Congratulations to former Dolphins, Patriots, Broncos, and Rams wide receiver Wes Welker, who was just hired by the Texans as an offensive and special teams assistant coach. As a player, Welker was most well known for being Tom Brady’s reliable slot receiver for the Patriots from 2007 to 2012. Perhaps his greatest legacy, however, is that he cemented himself as his generation’s short (Welker is a generous 5’9), tough, underdog, white, slot WR “type” to which all other white WRs of similar build are compared. The comparison has become so widespread and exaggerated that, at this point, any white wide receiver, no matter the size, may potentially be referred to as a “Wes Welker type.”

Welker may be the new “type” of receiver resembling the foregoing description, but he is not the first. Here is a brief summary of a Wes Welker chain of small white receiver “types.” Notice in all of these quotes, Welker and others are compared to other scrappy white receiver types, but the fact that the receivers are white is never included in the comparison.

In 2004, Welker was an undrafted free agent receiver with the San Diego Chargers just trying to make the team. In an April 28 article in the Lubbock Avalanche-Journal (April 27, 2004) article, Welker is compared to veteran Chargers wide receiver and return man Tim Dwight:

Welker said playing on the same team with Dwight, a similar-sized receiver and return man, carried some appeal.

Yes they are of similar size. This is true.

Even before that, in 2013, when Welker was still in college at Texas Tech, a November 12 Austin American-Statesman piece discussed Welker’s chances to play in the NFL:

“…Welker could become the next Steve Tasker if he’s not a reincarnation of Wayne Chrebet. He just needs a shot. Another one.”

Of course they chose Steve Tasker and Wayne Chrebet. The former Bills and Jets receivers were short, scrappy, gutty, gritty, and had good hands. They are also coincidentally, both caucasian.

Lets go back to 2004, where, in May, a piece in the San Diego Union Tribune was bullish on Welker’s chances to make the Chargers:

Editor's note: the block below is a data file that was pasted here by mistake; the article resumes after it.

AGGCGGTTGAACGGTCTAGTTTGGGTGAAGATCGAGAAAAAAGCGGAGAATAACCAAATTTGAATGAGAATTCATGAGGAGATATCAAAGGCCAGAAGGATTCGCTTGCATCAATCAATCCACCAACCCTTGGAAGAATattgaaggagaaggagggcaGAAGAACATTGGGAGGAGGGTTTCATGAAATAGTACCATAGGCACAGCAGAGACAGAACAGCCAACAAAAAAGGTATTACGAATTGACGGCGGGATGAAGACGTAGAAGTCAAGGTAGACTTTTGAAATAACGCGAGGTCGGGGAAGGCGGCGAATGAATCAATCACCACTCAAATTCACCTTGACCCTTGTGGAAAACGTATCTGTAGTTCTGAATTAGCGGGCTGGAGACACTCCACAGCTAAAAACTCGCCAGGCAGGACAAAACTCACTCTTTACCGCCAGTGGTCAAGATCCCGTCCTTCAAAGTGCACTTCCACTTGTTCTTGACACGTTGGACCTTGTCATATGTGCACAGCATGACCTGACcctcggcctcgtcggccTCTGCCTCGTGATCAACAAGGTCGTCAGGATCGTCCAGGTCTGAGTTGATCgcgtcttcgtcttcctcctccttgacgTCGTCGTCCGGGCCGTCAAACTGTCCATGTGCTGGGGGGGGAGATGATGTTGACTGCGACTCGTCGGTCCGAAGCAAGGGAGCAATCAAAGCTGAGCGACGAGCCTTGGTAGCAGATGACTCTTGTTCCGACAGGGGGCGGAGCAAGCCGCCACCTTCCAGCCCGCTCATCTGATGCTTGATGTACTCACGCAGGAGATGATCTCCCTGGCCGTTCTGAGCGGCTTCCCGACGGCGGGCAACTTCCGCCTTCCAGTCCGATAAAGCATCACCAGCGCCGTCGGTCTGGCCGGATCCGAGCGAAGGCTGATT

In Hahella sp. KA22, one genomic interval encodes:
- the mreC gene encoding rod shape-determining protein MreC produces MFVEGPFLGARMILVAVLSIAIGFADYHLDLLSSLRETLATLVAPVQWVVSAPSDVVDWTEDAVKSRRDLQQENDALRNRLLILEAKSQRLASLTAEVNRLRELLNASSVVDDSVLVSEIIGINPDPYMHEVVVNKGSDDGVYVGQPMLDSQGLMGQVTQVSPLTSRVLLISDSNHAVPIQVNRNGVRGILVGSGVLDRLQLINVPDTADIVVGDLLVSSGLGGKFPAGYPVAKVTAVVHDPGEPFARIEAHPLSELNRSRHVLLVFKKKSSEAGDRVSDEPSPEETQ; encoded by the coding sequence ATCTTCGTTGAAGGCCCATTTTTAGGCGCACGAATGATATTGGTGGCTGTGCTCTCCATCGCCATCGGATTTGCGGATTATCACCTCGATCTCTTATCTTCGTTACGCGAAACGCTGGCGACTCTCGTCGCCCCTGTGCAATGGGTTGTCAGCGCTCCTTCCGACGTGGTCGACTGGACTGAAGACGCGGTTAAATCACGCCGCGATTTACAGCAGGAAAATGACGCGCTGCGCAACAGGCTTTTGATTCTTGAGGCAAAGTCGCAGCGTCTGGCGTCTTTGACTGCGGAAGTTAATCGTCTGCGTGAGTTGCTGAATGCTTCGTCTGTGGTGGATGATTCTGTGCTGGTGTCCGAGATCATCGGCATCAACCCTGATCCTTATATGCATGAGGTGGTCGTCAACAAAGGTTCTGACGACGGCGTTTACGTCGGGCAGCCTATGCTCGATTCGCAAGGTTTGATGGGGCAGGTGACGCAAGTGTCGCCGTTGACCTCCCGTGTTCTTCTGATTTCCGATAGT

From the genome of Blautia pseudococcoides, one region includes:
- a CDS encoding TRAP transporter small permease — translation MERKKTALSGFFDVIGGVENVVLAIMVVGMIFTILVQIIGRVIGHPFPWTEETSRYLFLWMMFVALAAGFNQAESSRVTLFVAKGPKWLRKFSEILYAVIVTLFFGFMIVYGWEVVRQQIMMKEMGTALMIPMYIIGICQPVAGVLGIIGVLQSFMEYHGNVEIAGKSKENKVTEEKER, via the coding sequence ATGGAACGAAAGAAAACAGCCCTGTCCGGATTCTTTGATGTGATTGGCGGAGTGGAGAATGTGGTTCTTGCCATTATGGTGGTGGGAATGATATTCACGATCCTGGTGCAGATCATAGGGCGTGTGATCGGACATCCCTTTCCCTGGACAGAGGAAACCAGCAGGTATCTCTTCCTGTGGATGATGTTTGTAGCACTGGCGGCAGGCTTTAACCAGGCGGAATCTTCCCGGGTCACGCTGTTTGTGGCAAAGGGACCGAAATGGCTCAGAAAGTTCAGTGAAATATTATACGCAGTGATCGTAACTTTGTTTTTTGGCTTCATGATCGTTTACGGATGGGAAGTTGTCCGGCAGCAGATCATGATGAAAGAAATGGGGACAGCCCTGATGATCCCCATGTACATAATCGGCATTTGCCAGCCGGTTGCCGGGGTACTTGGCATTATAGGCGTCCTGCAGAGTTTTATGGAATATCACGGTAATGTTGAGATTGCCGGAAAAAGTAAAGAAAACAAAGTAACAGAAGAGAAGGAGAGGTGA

“But this can happen for Welker.

Or haven’t you seen Dwight in person? Or Wayne Chrebet of the Jets?”

Oh, it’s our old friends Tim Dwight and Wayne Chrebet!

Speaking of Chrebet, at the beginning of his Jets career, he compared himself to…yes, that’s right, Steve Tasker. From a December 18, 1998 New York Daily News article:

More than that, like Doug Flutie, Chrebet violates the NFL’s definition of acceptable dimension. “What about (Steve) Tasker?” he asked. “What about (Steve) Largent?”

Right, dimension. It’s also rather curious that Chrebet chose Steve Tasker here as Tasker was more of a specialist on special teams than an every down wide receiver. Largent, however, was certainly someone worth emulating. The Seattle Seahawks star was a short WR who “fit the profile” that ended up having a Hall of Fame career.

Now Tasker may not have been in on many snaps at WR for the Bills, but that didn’t stop legendary Bills quarterback Jim Kelly from pondering what Tasker could have been if he had been more of an every down player on offense throughout his career. Here’s a tidbit from a January 5, 1996 USA Today article:

Quarterback Jim Kelly had long lobbied for Tasker in the lineup. When Tasker excelled, Kelly suggested he could have been another Steve Largent.

That’s right. Steve Largent. Who would have guessed?

The question now remains, who will step up to become the next Welker/Dwight/Chrebet/Tasker/Largent type? Lets hope someone with the right dimensions that fits the profile steps up.

About Fred Segal

Fred Segal, 35, grew up in the Miami, Florida area and currently lives in Coral Springs, Florida, with his wife and two children. He is currently an attorney practicing in West Palm Beach, Florida, at the law firm Broad and Cassel. Fred is a graduate of the University of Florida and is a rabid, borderline unhealthy, supporter of the Florida Gators.